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With heaviness, and sunk upon her couch,
Dreams of her bridals. Even the hectic, lulld
On Death's lean arm to rest, in visions wrapt,
Crowning with hope's bland wreath his shuddering nurse,
Poor victim! smiles.- Silence and deep repose
Reign o'er the nations; and the warning voice
Of nature utters audibly within
The general moral:- tells us that repose,
Deathlike as this, but of far longer span,
Is coming on us--that the veary crouds,
Who no: enjoy a temporary calm,
Shall soon taste lasting quiet, wrapt around
With grave-clothes; and their aching, restless heads
Mouldering in holes and corners unobserv'd,
”Till the last trump shall break their sullen sleep.
Who needs a teacher to admonish him
That flesh is grass ?—That earthly things are mist?
Wbat are our joys but dreams? and what our hopes
But goodly shadows in the summer cloud ?
There's not a wind that blows but bears with it
Some rainbow promise: Not a moment flies
But puts its sickle in the fields of life,
And mows its thousands, with their joys and cares.
'Tis but as yesterday since on yon stars,
Which now I view, the Chaldee shepherd * gaz'd,
In his mid-watch observant, and dispos'd
Alluding to the first astronomical observations, made by the Chaldean shepherds.
The twinkling hosts as fancy gave them shape.
Yet in the interim what mighty shocks
Have buffetted mankind,-whole nations raz’d, -
Cities made desolate,-the polish'd sunk
To barbarism, and once barbaric states
Swaying the wand of science and of arts;
Illustrious deeds and memorable names
Blotted from record, and upon the tongue
Of grey tradition voluble no more.
Where are the heroes of the ages past?
Where the brave chieftains, where the mighty ones
Who flourish'd in the infancy of days?
Ail to the grave gone down. On their fallen fame
Exultant, mocking at the pride of man,
Sits grim Forgetfulness.- The warrior's arm
Lies nerveless on the pillow of its shame;
Hush'd is his stormy voice, and quench'd the blaze
Of his red eye-ball.-- Yesterday his name
Was mighty on the earth - To day-'tis what?
The meteor of the night of distant years,
That flash'd unnoticed, save by wrinkled eld,
Musing at midnight upon prophecies,
Who at her lonely. lattice saw the gleam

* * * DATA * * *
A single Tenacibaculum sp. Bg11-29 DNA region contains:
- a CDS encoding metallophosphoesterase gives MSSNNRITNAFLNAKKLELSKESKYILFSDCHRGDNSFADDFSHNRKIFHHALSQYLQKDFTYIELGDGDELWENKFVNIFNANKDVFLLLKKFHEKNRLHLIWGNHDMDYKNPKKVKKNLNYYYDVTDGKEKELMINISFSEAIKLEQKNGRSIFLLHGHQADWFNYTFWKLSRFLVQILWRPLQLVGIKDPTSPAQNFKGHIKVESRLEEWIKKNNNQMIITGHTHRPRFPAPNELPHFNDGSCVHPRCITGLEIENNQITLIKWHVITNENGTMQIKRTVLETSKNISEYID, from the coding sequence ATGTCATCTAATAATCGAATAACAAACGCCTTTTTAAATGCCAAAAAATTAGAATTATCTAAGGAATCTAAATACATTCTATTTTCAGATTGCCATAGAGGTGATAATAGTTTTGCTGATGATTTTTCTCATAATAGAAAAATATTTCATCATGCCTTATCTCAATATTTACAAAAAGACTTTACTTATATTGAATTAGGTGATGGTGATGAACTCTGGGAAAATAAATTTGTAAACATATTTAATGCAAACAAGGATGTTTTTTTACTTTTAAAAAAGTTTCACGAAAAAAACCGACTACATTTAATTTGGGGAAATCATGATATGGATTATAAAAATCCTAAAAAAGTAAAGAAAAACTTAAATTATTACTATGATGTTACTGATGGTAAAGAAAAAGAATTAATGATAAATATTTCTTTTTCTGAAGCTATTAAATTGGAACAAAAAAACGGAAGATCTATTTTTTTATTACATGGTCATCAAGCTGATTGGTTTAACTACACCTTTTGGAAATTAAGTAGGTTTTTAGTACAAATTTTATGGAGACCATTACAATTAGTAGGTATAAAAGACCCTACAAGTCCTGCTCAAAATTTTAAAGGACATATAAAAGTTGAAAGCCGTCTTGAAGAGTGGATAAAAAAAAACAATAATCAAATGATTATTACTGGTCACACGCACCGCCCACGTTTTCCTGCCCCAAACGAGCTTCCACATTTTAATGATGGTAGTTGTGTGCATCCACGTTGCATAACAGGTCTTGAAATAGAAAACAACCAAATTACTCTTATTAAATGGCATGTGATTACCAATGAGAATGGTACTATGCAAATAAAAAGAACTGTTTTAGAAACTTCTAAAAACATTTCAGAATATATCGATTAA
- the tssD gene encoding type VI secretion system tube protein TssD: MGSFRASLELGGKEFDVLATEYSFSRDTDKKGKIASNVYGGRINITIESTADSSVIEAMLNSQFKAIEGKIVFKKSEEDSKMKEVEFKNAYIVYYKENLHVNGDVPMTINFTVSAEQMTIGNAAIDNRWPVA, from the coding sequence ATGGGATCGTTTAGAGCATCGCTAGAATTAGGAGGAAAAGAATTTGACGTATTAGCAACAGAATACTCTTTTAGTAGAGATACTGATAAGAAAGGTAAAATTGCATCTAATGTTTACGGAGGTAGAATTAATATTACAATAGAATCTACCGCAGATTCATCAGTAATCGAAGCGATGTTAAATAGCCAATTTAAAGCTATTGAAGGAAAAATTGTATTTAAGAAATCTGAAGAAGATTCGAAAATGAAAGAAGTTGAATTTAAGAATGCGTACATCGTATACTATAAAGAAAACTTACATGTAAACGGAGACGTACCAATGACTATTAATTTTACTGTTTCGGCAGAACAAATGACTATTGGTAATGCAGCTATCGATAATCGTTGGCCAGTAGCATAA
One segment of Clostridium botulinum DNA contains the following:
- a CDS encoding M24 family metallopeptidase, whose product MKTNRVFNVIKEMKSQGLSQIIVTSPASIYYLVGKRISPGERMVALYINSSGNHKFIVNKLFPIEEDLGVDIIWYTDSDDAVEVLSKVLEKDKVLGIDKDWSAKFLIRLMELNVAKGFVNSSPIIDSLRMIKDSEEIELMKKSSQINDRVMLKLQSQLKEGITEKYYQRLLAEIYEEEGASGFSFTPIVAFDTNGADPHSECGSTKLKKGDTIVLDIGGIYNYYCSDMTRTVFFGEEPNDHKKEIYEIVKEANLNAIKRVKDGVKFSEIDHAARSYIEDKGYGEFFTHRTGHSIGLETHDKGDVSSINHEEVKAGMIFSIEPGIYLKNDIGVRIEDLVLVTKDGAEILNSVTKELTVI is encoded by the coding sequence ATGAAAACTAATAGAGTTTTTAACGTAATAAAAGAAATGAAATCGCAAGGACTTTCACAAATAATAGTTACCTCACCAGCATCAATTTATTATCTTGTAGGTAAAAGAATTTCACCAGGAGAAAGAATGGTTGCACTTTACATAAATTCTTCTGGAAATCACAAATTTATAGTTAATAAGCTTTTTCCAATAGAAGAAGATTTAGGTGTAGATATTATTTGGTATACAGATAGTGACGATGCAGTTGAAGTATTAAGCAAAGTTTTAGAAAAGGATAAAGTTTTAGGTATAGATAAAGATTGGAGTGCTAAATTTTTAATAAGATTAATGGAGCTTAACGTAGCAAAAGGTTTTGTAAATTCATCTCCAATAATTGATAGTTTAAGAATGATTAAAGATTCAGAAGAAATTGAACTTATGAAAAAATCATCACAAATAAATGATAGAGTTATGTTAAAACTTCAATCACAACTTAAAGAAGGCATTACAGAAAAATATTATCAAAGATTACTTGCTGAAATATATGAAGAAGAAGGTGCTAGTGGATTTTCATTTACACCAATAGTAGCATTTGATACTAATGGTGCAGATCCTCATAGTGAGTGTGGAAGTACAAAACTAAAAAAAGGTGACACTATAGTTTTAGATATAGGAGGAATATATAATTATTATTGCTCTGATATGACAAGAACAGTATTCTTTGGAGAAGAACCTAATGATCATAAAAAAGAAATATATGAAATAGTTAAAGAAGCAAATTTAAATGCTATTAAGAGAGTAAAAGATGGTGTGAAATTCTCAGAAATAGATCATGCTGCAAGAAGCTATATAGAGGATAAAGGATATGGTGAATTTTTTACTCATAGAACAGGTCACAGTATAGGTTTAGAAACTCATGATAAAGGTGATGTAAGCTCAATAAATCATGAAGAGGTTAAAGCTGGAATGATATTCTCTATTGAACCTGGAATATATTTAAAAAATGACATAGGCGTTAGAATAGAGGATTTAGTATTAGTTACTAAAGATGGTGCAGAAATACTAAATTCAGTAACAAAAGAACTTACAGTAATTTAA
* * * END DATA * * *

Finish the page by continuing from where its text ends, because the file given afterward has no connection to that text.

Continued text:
Point to the mist-pois'd shroud, then quietly
Clos'd her pale lips, and lock'd the secret up
Safe in the charnel's treasures.
O how weak
Is mortal man! how trifling-how confiu'd
His scope of vision. Puftd with confidence,
His phrase grows big with immortality,
And he, poor insect of a summer's day,
Dreams of eternal honours to his name;
Of endless glory and perennial bays.
He idly reasons of eternity,
As of the train of ages,—when, alas!
Ten thousand thousand of his centuries
Are, in comparison, a little point,
Too trivial for accompt.-
-O it is strange,
'Tis passing strange, to mark his fallacies;
Behold him proudly view some pompous pile,
Whose high dome swells to emulate the skies,
And smile and say my name shall live with this
'Till Time shall be no more; while at his feet,
Yea, at his very feet, the crumbling dust
Of the fallen fabric of the other day,
Preaches the solemn lesson.--He should know,
That Time must conquer.
That the loudest blast
That ever fillid Renown's obstreperous trump,
Fades in the lapse of ages, and expires.
Who lies inhum'el in the terrific gloom
Of the gigantic pyramid? or who
Rear'd its huge walls? Oblivion laughs and says,
The prey is mine.—They sleep, and never more
Their names shall strike upon the ear of man,
Their memory burst its fetters.
Where is Rome?
She lives but in the tale of other times;
Her proud pavillions are the hermit's home,
And her long colonnades, her public walks,
Now faintly echo to the pilgrim's feet
Who comes to muse in solitude, and trace,
Through the rank moss reveald, her honour'd dust.
But not to Rome alone has Fate confiu'd
The doom of ruin; cities numberless,
Tyre, Sidon, Carthage, Babylon, and Troy,
And rich Phænicia--they are blotted out,
Half-razed from memory, and their very name
And being in dispute.-Has Athens fallen?
Is polish'd Greece become the savage seat
Of ignorance and sloth ? and shall we dare
And empire seeks another hemisphere.
Where now is Britain?~Where her laurellid names,
Her palaces and halls? Dash'd in the dust.
Some second Vandal hath reduced her pride,
And with one big recoil hath thrown her back
To primitive barbarity.--Again,
Through her depopulated vales, the scream
Of bloody superstition hollow rings,
And the scarr’d native to the tempest bowls
The yell of deprecation.-O'er her marts,
Her crouded ports, broods Silence; and the cry
Of the low curlew, and the pensive dash
Of distant billows, breaks alone the void.
Even as the
From the dismaying solitude.--Her bards
Sing in a language that hath perished;
And their wild harps, suspended o'er their graves,
Sigh to the desart winds a dying strain.
Meanwhile the arts, in second infancy,
Rise in some distant clime; and then perchance
Some bold adventurer, fill’d with golden dreams,
Steering his bark through trackless solitudes,
Where, to bis wandering thoughts, no daring prow
Hath ever plough'd before,-espies the cliffs
Of fallen Albion.-To the land unknown
He journeys joyful; and perhaps descries
Some vestige of her ancient stateliness;
Then he, with vain conjecture, fills his mind
Of the unheard-of race, which had arriv'd
At science in that solitary nook,
Far from the civil world; and sagely sighs
And moralizes on the state of man.
Still on its march, unnoticed and unfelt,
Moves on our being. We do live and breathe,
And we are gone. The spoiler heeds us not.
We have our spring-time and our rottenness;
And as we fall, another race succeeds
To perish likewise.—Meanwhile nature smiles
The seasons run their round-the sun fulfils
His annual course and heaven and earth remain
Still changing, yet unchanged--still doom'd to feel